This week we take a look at some of the designs that define Ibiza's party scene.
For this week's feature, RA sits down with the creatives behind some of the White Isle's most iconic artwork. We also find out what it's like to be a bartender in Ibiza, as well as offering our opinion on recent parties at Gala Night, Vista Club and DC-10.
In a clubbing market as competitive as Ibiza, a party's success can swing on the strength of its visual identity. In fact, you could argue that creating a memorable, recognisable brand is just as important as the DJs you book. We caught up with the creative minds behind several of the island's biggest ventures to better understand the work that goes into making a party aesthetically stand out from the rest.
“I initially started working with Sasha on a series of record covers for his label, Last Night On Earth. The Never Say Never artwork had to work across various platforms including billboards, records, t-shirts and other merchandise, so it had to be far more adaptable than the labour-intensive drawing I had previously done. I wanted it to have a summery, tropical vibe to it, so I tried to use colours and shapes that evoked those themes.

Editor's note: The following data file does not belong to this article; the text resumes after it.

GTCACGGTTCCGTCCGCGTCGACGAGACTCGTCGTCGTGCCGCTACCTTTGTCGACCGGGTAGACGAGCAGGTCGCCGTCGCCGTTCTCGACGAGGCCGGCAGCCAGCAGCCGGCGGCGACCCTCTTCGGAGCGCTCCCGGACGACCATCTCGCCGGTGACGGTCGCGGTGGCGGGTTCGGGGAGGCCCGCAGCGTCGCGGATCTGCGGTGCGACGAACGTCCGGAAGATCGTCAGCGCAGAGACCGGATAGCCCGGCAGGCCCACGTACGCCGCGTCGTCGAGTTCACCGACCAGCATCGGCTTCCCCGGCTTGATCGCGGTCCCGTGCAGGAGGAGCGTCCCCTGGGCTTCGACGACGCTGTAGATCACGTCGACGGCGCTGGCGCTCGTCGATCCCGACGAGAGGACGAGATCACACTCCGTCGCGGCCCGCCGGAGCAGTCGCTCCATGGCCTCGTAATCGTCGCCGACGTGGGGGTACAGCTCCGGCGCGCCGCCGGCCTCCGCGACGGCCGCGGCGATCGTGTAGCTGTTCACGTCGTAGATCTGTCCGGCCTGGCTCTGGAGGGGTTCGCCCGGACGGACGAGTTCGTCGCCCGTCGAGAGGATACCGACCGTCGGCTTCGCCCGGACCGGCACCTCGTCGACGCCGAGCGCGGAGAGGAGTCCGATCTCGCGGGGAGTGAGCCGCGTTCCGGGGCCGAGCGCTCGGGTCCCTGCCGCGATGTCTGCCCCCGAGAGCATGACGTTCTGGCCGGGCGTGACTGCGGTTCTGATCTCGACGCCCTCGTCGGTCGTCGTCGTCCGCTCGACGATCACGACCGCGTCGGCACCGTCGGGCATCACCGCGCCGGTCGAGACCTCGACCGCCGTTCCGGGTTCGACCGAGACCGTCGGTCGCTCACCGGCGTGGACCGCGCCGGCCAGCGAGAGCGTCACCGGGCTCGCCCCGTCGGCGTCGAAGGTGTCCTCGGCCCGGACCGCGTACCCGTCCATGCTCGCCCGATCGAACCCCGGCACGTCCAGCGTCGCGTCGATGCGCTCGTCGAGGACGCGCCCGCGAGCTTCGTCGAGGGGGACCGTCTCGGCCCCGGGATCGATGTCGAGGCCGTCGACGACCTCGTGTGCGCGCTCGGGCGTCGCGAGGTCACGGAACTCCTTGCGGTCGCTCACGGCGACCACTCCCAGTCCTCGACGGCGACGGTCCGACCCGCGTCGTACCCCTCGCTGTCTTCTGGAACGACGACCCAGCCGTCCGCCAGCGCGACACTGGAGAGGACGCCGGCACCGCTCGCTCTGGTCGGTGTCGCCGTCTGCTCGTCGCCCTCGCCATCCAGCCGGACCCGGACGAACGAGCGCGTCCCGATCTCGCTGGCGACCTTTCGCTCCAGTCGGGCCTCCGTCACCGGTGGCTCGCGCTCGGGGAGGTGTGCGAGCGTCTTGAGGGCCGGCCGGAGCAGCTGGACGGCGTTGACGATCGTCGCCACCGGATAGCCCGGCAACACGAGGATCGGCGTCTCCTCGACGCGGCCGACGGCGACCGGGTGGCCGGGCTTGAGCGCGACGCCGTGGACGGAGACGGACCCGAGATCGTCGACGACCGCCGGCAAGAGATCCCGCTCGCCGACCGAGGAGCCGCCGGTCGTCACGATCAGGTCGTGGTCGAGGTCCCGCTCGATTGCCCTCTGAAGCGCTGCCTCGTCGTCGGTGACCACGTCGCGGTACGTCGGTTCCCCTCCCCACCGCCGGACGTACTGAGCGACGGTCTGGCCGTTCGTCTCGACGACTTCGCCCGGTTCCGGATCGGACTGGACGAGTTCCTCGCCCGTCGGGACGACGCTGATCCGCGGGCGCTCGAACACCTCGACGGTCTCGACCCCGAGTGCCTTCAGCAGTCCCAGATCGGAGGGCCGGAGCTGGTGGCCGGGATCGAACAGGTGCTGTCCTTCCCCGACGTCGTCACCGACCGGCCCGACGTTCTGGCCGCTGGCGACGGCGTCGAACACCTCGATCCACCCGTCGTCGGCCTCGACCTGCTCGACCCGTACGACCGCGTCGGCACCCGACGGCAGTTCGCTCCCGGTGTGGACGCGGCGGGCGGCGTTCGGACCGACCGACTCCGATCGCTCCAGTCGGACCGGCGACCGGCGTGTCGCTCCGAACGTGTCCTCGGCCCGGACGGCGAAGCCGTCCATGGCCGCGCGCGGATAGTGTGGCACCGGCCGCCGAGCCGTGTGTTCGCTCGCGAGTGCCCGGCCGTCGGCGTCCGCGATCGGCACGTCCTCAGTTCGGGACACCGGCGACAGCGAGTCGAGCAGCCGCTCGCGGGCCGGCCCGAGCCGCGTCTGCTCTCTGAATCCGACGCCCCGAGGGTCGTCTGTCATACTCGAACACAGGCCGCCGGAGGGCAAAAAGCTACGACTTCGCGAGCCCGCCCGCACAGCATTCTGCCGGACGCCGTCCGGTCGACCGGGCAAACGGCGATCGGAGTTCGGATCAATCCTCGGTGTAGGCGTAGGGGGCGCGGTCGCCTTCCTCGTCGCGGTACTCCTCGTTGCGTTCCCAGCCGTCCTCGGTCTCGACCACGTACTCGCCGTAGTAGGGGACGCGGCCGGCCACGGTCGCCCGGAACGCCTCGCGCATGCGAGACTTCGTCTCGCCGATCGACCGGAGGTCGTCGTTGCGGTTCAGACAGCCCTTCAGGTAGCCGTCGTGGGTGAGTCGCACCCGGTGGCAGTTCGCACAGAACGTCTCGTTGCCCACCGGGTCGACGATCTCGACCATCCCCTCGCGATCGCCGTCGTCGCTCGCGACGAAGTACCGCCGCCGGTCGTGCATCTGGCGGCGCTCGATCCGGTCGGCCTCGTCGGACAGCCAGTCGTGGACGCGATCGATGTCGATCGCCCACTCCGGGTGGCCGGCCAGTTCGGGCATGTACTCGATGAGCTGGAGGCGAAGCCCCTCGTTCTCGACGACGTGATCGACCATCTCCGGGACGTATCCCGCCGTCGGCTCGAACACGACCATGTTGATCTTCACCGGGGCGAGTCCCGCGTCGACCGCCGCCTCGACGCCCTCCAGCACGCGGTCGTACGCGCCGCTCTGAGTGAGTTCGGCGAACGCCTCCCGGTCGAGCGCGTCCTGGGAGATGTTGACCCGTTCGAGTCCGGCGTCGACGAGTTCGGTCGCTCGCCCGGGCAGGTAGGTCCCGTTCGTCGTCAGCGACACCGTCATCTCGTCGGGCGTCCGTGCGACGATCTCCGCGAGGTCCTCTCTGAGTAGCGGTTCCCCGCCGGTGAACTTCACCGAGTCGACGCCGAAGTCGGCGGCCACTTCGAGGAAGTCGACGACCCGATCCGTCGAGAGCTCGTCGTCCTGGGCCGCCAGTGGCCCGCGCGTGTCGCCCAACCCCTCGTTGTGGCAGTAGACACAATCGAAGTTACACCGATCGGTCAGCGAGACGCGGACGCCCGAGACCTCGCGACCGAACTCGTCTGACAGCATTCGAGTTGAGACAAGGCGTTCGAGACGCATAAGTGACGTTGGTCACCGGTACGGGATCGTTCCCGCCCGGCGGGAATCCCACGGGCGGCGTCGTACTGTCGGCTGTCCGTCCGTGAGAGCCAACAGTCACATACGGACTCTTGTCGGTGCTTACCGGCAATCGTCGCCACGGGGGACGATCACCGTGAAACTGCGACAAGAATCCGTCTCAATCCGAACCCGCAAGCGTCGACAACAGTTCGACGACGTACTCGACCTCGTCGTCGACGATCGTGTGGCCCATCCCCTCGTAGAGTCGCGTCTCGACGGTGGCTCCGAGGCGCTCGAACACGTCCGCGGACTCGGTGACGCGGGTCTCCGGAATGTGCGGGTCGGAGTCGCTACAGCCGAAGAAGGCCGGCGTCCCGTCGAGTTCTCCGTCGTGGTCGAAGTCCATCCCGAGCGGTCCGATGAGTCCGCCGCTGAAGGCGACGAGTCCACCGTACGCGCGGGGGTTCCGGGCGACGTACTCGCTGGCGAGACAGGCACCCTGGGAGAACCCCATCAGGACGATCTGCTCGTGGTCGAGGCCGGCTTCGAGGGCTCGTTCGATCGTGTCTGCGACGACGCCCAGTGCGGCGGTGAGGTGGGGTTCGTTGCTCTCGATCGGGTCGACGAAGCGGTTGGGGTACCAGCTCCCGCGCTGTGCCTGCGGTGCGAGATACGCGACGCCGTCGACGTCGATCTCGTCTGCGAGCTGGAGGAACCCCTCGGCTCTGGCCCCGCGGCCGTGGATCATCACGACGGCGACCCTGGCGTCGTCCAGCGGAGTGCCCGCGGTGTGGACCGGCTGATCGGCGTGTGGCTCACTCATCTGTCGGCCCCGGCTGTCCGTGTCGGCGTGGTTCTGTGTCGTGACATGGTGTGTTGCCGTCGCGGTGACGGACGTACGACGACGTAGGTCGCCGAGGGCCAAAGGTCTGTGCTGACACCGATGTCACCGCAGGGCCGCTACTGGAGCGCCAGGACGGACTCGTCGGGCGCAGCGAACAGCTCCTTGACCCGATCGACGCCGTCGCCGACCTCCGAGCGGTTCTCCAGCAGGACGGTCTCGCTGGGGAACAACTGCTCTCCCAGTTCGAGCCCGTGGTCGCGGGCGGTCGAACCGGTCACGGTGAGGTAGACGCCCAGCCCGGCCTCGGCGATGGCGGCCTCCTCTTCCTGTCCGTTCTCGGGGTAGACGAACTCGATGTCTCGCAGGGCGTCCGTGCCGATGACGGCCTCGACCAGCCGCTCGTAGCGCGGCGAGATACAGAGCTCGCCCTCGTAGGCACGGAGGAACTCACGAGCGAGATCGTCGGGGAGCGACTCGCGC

The final artwork had to work across four record sleeves, so I wanted there to be a progression from day to night to convey the different experiences people have while in Ibiza. The artworks have a little narrative in each one and when they are placed together they make up a day to night panoramic scene on the island. As for the flamingos, I just love them! I can't really make work without some kind of wildlife in. The idea was to convey all the different things Ibiza had to offer, not just the nightlife. They are such great birds to draw and a brilliant colour.” - Susie Wright, visual artist.
“I started working with Jamie in January 2013. For Paradise, he didn't want things to be too dark, he wanted there to be light and plenty of colour. He wanted a certain sharpness to the objects and for the designs to have that surreal quality, to look like a alien, futuristic landscape. He's trying to put together an event where people go to have a great time, so you want the images to be bold, exuberant and a bit dreamy. It fits into his whole aesthetic with Hot Natured and the label. But you're also trying to give it a bit of a classic look as well. There are no laser beams, no ships or giant eclipsed moons. It's pretty straightforward. It's just the landscape, the sky and the object.